The Douglas Fir Difference
It’s no secret, the beauty of post and beam buildings is in large part the wood used to construct them. As you are researching kit providers, you may notice that different wood species are used by different companies.
Today we want to give you some insight into the top reasons we choose kiln-dried Douglas fir for our bent work. This seemingly simple commitment to the highest quality materials signifies our dedication to excellence every step of the way.
According to the USDA Wood Handbook:
“Dried lumber has many advantages over green lumber for producers and consumers. Removal of excess water reduces weight, thus shipping and handling costs.
As wood dries, most of its strength properties increase, as well as its electrical and thermal insulating properties.
Properly dried lumber can be cut to precise dimensions and machined more easily and efficiently; wood parts can be more securely fitted and fastened together; warping, splitting, checking, and other harmful effects of uncontrolled drying are largely eliminated; and paint, varnish, and other finishes are more effectively applied and maintained.”
Our wood is not only kiln-dried, it is also the premier choice for construction.
“Douglas fir (DF) is often the standard against which all other framing species are measured.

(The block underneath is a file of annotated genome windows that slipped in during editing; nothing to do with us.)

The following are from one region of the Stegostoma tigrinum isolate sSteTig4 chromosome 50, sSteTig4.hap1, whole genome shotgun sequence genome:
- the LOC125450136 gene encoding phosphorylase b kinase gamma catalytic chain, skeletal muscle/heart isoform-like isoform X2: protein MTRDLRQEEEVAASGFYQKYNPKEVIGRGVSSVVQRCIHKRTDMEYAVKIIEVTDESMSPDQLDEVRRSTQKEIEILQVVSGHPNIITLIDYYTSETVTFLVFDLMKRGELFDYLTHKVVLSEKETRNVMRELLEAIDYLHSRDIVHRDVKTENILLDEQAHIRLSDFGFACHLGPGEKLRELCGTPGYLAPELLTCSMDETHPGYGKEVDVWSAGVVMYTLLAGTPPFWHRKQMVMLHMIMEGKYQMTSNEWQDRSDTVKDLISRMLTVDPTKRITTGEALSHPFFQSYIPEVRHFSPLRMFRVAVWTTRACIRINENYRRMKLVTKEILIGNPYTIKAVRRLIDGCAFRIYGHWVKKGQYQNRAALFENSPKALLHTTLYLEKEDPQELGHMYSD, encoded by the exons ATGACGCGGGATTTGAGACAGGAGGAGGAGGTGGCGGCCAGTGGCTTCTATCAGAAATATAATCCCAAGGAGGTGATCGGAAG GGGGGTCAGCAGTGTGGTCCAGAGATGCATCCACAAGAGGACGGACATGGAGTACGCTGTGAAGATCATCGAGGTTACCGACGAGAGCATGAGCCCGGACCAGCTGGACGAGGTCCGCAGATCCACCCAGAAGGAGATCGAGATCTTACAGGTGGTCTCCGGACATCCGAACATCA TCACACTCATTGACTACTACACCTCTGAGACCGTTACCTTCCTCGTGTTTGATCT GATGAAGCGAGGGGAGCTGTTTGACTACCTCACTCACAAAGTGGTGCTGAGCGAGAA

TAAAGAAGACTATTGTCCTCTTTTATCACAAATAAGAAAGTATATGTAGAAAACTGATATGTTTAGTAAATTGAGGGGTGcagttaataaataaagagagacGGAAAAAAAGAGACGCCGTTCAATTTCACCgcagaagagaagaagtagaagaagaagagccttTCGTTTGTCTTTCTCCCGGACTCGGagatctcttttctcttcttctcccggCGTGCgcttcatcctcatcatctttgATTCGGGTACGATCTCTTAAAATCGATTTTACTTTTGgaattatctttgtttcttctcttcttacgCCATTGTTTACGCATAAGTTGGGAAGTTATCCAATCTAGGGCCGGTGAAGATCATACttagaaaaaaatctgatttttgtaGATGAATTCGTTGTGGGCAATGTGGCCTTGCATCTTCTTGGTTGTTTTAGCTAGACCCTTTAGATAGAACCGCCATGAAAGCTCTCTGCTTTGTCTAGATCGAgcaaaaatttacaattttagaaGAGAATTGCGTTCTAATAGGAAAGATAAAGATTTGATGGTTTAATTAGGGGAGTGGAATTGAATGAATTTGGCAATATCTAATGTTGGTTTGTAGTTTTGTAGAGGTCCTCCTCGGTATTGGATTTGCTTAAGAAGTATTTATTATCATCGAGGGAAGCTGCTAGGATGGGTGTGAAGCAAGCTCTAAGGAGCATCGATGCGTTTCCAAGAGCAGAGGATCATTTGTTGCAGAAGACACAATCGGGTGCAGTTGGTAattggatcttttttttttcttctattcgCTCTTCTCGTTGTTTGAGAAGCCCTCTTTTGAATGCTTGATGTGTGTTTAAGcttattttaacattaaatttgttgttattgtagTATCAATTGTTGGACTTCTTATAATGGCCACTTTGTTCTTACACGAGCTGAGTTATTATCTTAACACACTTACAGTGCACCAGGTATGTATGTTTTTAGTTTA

Its strength combined with a superior strength-to-weight ratio, high specific gravity, excellent dimensional stability, the moderate decay resistance of its heartwood, and documented excellent performance record against strong forces resulting from winds, storms, and earthquakes, have given Douglas Fir its reputation.”
– Western Wood Products Association
Aesthetically, Douglas fir is a solid choice.
“The straight, fine-grained wood, tight knots and the light yellow to reddish brown color of fir are other qualities that makes this lumber a favorite with builders, carpenters and woodworkers. The logs can be cut to reveal the distinctive grain pattern, which works well in interiors for woodwork, cabinetry, and floors. It is often left unstained and simply varnished to reveal its natural color and grain.”
– SF Gate Home Guide